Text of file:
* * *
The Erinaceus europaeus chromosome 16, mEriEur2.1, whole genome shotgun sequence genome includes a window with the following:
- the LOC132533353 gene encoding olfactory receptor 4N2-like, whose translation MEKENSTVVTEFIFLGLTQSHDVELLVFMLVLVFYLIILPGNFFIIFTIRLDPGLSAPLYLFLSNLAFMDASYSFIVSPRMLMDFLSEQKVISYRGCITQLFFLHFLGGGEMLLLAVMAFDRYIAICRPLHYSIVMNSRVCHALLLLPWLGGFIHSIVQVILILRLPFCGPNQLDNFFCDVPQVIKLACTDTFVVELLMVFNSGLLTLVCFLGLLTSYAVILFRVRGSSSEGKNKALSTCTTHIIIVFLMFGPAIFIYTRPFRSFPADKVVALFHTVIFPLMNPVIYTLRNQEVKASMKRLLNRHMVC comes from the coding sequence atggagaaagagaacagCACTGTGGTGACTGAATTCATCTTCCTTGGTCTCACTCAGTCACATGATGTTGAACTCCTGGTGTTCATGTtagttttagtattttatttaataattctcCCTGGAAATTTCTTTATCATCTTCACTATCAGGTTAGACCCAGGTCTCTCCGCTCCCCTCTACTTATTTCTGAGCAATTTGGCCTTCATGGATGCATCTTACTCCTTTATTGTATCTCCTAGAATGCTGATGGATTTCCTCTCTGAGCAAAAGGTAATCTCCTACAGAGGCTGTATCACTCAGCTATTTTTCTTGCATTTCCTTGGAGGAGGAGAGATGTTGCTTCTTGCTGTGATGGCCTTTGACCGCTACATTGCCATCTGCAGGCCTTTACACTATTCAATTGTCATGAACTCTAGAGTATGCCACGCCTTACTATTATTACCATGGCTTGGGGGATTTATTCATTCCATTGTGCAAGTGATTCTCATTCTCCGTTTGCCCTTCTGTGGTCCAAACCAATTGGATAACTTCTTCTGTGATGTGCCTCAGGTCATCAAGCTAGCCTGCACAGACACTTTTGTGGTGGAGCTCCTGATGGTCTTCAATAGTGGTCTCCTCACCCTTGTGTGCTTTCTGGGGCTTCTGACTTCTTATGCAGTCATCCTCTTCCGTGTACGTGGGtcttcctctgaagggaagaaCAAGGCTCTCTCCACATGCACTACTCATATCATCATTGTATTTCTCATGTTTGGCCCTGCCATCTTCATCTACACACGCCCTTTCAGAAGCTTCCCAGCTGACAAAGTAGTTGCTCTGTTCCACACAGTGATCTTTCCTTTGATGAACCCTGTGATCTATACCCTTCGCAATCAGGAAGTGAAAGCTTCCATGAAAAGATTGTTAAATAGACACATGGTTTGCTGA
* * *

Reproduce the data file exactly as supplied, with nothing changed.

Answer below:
The Erinaceus europaeus chromosome 16, mEriEur2.1, whole genome shotgun sequence genome includes a window with the following:
- the LOC132533353 gene encoding olfactory receptor 4N2-like, whose translation MEKENSTVVTEFIFLGLTQSHDVELLVFMLVLVFYLIILPGNFFIIFTIRLDPGLSAPLYLFLSNLAFMDASYSFIVSPRMLMDFLSEQKVISYRGCITQLFFLHFLGGGEMLLLAVMAFDRYIAICRPLHYSIVMNSRVCHALLLLPWLGGFIHSIVQVILILRLPFCGPNQLDNFFCDVPQVIKLACTDTFVVELLMVFNSGLLTLVCFLGLLTSYAVILFRVRGSSSEGKNKALSTCTTHIIIVFLMFGPAIFIYTRPFRSFPADKVVALFHTVIFPLMNPVIYTLRNQEVKASMKRLLNRHMVC comes from the coding sequence atggagaaagagaacagCACTGTGGTGACTGAATTCATCTTCCTTGGTCTCACTCAGTCACATGATGTTGAACTCCTGGTGTTCATGTtagttttagtattttatttaataattctcCCTGGAAATTTCTTTATCATCTTCACTATCAGGTTAGACCCAGGTCTCTCCGCTCCCCTCTACTTATTTCTGAGCAATTTGGCCTTCATGGATGCATCTTACTCCTTTATTGTATCTCCTAGAATGCTGATGGATTTCCTCTCTGAGCAAAAGGTAATCTCCTACAGAGGCTGTATCACTCAGCTATTTTTCTTGCATTTCCTTGGAGGAGGAGAGATGTTGCTTCTTGCTGTGATGGCCTTTGACCGCTACATTGCCATCTGCAGGCCTTTACACTATTCAATTGTCATGAACTCTAGAGTATGCCACGCCTTACTATTATTACCATGGCTTGGGGGATTTATTCATTCCATTGTGCAAGTGATTCTCATTCTCCGTTTGCCCTTCTGTGGTCCAAACCAATTGGATAACTTCTTCTGTGATGTGCCTCAGGTCATCAAGCTAGCCTGCACAGACACTTTTGTGGTGGAGCTCCTGATGGTCTTCAATAGTGGTCTCCTCACCCTTGTGTGCTTTCTGGGGCTTCTGACTTCTTATGCAGTCATCCTCTTCCGTGTACGTGGGtcttcctctgaagggaagaaCAAGGCTCTCTCCACATGCACTACTCATATCATCATTGTATTTCTCATGTTTGGCCCTGCCATCTTCATCTACACACGCCCTTTCAGAAGCTTCCCAGCTGACAAAGTAGTTGCTCTGTTCCACACAGTGATCTTTCCTTTGATGAACCCTGTGATCTATACCCTTCGCAATCAGGAAGTGAAAGCTTCCATGAAAAGATTGTTAAATAGACACATGGTTTGCTGA